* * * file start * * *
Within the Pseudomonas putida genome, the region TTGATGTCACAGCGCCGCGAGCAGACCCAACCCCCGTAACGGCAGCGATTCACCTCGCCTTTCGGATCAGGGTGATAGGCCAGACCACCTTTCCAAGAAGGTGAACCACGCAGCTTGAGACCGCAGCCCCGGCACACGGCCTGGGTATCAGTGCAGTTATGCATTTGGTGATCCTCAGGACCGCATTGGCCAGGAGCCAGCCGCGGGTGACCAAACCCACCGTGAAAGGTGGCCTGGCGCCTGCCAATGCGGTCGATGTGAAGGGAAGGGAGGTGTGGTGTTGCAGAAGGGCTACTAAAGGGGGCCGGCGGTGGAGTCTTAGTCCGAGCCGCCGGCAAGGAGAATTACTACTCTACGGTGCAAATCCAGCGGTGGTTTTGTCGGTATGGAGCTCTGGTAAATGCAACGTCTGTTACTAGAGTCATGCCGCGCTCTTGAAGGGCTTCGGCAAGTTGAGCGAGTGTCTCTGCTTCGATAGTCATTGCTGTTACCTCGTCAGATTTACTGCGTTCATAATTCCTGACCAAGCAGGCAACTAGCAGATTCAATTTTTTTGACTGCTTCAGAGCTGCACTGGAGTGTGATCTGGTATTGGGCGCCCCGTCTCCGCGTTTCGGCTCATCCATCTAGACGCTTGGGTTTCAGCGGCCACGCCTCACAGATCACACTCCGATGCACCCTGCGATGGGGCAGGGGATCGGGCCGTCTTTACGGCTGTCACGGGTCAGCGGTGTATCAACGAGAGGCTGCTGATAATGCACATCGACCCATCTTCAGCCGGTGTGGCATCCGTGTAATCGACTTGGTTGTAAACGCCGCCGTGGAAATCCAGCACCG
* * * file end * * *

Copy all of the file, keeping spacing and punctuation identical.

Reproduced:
Within the Pseudomonas putida genome, the region TTGATGTCACAGCGCCGCGAGCAGACCCAACCCCCGTAACGGCAGCGATTCACCTCGCCTTTCGGATCAGGGTGATAGGCCAGACCACCTTTCCAAGAAGGTGAACCACGCAGCTTGAGACCGCAGCCCCGGCACACGGCCTGGGTATCAGTGCAGTTATGCATTTGGTGATCCTCAGGACCGCATTGGCCAGGAGCCAGCCGCGGGTGACCAAACCCACCGTGAAAGGTGGCCTGGCGCCTGCCAATGCGGTCGATGTGAAGGGAAGGGAGGTGTGGTGTTGCAGAAGGGCTACTAAAGGGGGCCGGCGGTGGAGTCTTAGTCCGAGCCGCCGGCAAGGAGAATTACTACTCTACGGTGCAAATCCAGCGGTGGTTTTGTCGGTATGGAGCTCTGGTAAATGCAACGTCTGTTACTAGAGTCATGCCGCGCTCTTGAAGGGCTTCGGCAAGTTGAGCGAGTGTCTCTGCTTCGATAGTCATTGCTGTTACCTCGTCAGATTTACTGCGTTCATAATTCCTGACCAAGCAGGCAACTAGCAGATTCAATTTTTTTGACTGCTTCAGAGCTGCACTGGAGTGTGATCTGGTATTGGGCGCCCCGTCTCCGCGTTTCGGCTCATCCATCTAGACGCTTGGGTTTCAGCGGCCACGCCTCACAGATCACACTCCGATGCACCCTGCGATGGGGCAGGGGATCGGGCCGTCTTTACGGCTGTCACGGGTCAGCGGTGTATCAACGAGAGGCTGCTGATAATGCACATCGACCCATCTTCAGCCGGTGTGGCATCCGTGTAATCGACTTGGTTGTAAACGCCGCCGTGGAAATCCAGCACCG